With his company on the ropes, Motorola Inc. CEO Christopher B. Galvin scarcely has time for the media. But in a rare series of interviews--including one conducted while racing through the restricted back hallways of the Venetian Hotel in Las Vegas and another by phone from the backseat of a company car--Galvin talked with BusinessWeek correspondent Roger O. Crockett. Some excerpts:
On criticism that he takes too long to make decisions:
Most people don't know the complexity of the issues that get dealt with at the level of the CEO. When people look at another person's world from far away, it looks much simpler to them. When you're just involved with the law, you look at it from the legal standpoint. If you're just involved in finance, you look at it from a finance standpoint. When the buck stops here--when you're responsible for the ultimate shareholder value--you've got to take 10 or 30 or 100 variables into consideration. And those have to be thought through.
On criticism that he delegates too much:
Bob Galvin [his father and former Motorola chief executive] started the process of delegation, and it helped the company grow. When I came to the business, we were much bigger. I began with a philosophy of: Could we create an environment where five to seven or so managers felt empowered and energized around being their own CEO? In some cases it worked well; in other cases it didn't. When it didn't, we said: Let's put systems in that have more control and involvement by me, so that we're not trusting so much in people for follow-up mechanisms.
On whether he can change his hands-off style to a more aggressive management approach:
In managing activities throughout my career, I was very activist in all of those roles. In running paging and the Tegal [semiconductor-parts] business--whatever job it was. Motorola (MOT ) is a large multi-business operation. When a company gets large, you have to find a balance between delegating and being involved. When not enough got accomplished in our Communications Enterprise [the division that makes mobile phones and other wireless equipment], then we said: Fine, that approach didn't work. If you don't like the results, you have to put yourself in the mix--which is what I did.
On why Motorola took hits from the economic slowdown before other technology companies:
I was willing to stand up and say: There is an Asian currency crisis, and it will affect us, and it will affect others. At the time, I took a lot of criticism by people saying it's not happening to any of us--and whoops! It did. The same thing has been true with what has been going on with today's economy. Very early on, because our business model is one where we're selling to almost every major industry in the world, we do get a sense for what's happening before other people see it. My interest is not to be popular but to lead--and that means sometimes you have to stand alone. I was willing to stand up and say the world is in more trouble from a recession standpoint than a lot of people cared to or wanted to believe.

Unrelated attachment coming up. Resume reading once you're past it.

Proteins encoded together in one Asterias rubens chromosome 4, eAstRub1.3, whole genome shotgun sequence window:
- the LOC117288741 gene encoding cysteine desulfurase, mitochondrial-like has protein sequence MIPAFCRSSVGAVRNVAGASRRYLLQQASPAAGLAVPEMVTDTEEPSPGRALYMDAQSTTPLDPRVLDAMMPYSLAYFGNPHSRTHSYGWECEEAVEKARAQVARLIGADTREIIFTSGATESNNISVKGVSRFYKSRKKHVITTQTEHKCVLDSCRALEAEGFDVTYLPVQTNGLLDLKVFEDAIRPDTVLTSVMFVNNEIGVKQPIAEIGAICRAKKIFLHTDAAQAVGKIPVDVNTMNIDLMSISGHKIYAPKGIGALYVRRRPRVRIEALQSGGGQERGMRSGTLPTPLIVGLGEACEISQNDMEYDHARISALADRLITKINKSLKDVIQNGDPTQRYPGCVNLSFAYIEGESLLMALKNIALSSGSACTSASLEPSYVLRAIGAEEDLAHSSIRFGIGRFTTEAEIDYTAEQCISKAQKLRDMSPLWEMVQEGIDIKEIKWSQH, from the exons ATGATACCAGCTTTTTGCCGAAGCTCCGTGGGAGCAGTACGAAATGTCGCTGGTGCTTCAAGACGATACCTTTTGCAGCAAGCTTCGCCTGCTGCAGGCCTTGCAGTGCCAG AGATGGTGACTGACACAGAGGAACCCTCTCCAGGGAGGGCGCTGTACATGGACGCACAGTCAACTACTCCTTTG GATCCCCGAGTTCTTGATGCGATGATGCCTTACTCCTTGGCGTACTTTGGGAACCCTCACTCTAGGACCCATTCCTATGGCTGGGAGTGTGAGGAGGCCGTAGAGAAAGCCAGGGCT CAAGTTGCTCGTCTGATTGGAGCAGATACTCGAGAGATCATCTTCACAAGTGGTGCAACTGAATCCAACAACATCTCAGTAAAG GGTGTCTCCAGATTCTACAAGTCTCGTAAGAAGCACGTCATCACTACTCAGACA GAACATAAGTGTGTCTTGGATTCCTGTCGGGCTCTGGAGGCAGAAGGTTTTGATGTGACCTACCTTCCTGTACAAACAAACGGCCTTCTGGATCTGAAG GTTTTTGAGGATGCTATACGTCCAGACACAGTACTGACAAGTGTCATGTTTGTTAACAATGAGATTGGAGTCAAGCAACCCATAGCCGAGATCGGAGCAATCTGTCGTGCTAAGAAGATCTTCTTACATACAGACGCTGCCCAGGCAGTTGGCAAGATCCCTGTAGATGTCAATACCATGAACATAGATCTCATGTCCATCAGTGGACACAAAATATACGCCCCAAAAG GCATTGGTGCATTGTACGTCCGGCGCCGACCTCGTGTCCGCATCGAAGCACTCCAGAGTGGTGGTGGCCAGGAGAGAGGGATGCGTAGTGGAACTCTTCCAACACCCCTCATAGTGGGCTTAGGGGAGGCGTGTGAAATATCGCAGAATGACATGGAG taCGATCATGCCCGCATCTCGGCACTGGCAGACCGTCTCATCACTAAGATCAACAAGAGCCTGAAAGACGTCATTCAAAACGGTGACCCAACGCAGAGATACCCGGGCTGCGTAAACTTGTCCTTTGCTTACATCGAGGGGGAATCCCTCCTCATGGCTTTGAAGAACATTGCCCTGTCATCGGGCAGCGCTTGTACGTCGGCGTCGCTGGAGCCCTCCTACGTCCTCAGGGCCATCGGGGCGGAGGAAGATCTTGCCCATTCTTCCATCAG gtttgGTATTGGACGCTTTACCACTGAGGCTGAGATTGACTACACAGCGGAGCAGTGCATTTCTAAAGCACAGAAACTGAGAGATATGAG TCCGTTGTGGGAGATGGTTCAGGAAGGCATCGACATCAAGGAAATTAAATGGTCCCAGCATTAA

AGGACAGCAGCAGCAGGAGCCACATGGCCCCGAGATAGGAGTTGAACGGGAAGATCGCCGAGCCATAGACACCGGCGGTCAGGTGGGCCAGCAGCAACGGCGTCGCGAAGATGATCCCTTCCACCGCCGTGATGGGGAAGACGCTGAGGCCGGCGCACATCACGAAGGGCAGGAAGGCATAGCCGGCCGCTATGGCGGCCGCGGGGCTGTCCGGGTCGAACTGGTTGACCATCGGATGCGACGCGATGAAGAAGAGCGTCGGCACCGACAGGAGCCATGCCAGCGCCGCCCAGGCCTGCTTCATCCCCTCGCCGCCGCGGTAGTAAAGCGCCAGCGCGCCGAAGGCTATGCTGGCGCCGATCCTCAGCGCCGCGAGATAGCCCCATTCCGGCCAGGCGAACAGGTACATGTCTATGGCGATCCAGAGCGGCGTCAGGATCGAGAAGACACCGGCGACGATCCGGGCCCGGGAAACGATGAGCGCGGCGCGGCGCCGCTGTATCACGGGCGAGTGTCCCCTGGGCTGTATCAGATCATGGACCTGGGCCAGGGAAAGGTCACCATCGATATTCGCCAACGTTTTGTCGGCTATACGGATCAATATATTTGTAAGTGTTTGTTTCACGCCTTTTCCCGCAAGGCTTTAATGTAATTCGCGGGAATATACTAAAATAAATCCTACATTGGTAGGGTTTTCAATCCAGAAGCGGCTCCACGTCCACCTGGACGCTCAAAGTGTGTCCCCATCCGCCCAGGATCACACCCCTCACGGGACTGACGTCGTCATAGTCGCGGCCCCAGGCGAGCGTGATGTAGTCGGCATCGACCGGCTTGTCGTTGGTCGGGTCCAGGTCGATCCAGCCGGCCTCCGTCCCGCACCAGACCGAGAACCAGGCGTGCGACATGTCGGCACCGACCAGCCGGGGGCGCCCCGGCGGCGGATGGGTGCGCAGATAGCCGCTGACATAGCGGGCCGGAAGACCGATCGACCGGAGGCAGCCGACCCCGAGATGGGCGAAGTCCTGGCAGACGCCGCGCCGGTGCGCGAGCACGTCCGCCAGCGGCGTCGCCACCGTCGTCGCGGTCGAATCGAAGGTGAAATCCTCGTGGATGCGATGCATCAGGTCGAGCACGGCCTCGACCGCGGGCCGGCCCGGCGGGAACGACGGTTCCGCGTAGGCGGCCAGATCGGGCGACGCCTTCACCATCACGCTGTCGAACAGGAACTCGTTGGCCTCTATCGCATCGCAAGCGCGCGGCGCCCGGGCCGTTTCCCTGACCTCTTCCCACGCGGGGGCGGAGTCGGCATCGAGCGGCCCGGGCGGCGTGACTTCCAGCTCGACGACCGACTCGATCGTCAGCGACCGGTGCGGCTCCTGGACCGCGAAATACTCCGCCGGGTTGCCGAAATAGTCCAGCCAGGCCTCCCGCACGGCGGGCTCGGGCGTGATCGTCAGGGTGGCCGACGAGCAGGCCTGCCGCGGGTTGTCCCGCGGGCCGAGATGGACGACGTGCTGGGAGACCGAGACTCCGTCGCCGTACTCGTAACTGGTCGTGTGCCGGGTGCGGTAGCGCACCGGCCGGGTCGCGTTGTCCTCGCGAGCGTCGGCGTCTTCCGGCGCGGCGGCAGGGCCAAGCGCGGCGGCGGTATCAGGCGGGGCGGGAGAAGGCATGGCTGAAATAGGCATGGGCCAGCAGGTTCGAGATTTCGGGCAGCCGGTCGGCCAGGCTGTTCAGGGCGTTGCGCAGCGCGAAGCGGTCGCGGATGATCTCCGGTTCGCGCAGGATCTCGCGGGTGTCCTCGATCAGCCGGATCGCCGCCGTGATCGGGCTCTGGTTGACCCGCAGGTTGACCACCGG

On his job performance and security:
The board of directors is focusing on the same thing I'm focusing on. They understand the [economic] tornado that came in and disrupted the landscape. They know we're proven reducers of cost and capacity. No one likes the fact that we have another 1984-85 boom-bust cycle that's even faster than before. But how productive is it to blame everything on one person? I get up every day saying: Don't focus on what happened yesterday. All you can do is take what you know today and put together a plan.
On cost-cutting and layoffs:
We were way ahead of our competitors. You're now seeing them do what we started many quarters ago: reducing head count, reducing facilities, and curtailing our capital expenditures by trimming nonstrategic investments. We got after it faster than others. And by the way, I think we are pretty darn good at it. It's strategic. You don't want to take out all your capacity, just the capacity you don't need for the future. We want to take out a layer at a time, because the worst thing is to not be able to serve customers.
On the challenges of leadership:
You have to live with the downside. You can be subject to all sorts of criticism. But I understand that all problems are solvable, and there's no sense wasting energy worrying about it or fretting about it.